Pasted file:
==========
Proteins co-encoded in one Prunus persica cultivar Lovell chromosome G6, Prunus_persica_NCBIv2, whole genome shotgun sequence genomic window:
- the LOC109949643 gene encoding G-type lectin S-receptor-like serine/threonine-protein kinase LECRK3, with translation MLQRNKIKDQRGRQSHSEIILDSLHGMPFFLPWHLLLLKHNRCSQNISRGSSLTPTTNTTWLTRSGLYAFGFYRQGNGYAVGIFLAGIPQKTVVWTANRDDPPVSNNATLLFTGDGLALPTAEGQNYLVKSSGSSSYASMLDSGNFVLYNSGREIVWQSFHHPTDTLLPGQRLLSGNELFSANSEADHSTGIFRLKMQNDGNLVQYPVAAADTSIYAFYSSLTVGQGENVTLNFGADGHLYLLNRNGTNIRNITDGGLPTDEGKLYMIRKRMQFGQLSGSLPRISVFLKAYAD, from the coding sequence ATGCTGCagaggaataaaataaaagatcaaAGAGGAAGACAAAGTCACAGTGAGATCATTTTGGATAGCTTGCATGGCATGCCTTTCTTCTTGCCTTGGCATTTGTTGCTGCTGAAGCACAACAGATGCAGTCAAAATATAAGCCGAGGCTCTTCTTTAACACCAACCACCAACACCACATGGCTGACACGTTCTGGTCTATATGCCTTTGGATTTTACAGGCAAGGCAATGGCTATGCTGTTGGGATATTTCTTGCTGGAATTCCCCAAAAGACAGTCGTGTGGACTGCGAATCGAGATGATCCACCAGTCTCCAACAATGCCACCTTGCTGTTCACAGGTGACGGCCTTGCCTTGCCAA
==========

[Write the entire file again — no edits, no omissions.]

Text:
Proteins co-encoded in one Prunus persica cultivar Lovell chromosome G6, Prunus_persica_NCBIv2, whole genome shotgun sequence genomic window:
- the LOC109949643 gene encoding G-type lectin S-receptor-like serine/threonine-protein kinase LECRK3, with translation MLQRNKIKDQRGRQSHSEIILDSLHGMPFFLPWHLLLLKHNRCSQNISRGSSLTPTTNTTWLTRSGLYAFGFYRQGNGYAVGIFLAGIPQKTVVWTANRDDPPVSNNATLLFTGDGLALPTAEGQNYLVKSSGSSSYASMLDSGNFVLYNSGREIVWQSFHHPTDTLLPGQRLLSGNELFSANSEADHSTGIFRLKMQNDGNLVQYPVAAADTSIYAFYSSLTVGQGENVTLNFGADGHLYLLNRNGTNIRNITDGGLPTDEGKLYMIRKRMQFGQLSGSLPRISVFLKAYAD, from the coding sequence ATGCTGCagaggaataaaataaaagatcaaAGAGGAAGACAAAGTCACAGTGAGATCATTTTGGATAGCTTGCATGGCATGCCTTTCTTCTTGCCTTGGCATTTGTTGCTGCTGAAGCACAACAGATGCAGTCAAAATATAAGCCGAGGCTCTTCTTTAACACCAACCACCAACACCACATGGCTGACACGTTCTGGTCTATATGCCTTTGGATTTTACAGGCAAGGCAATGGCTATGCTGTTGGGATATTTCTTGCTGGAATTCCCCAAAAGACAGTCGTGTGGACTGCGAATCGAGATGATCCACCAGTCTCCAACAATGCCACCTTGCTGTTCACAGGTGACGGCCTTGCCTTGCCAA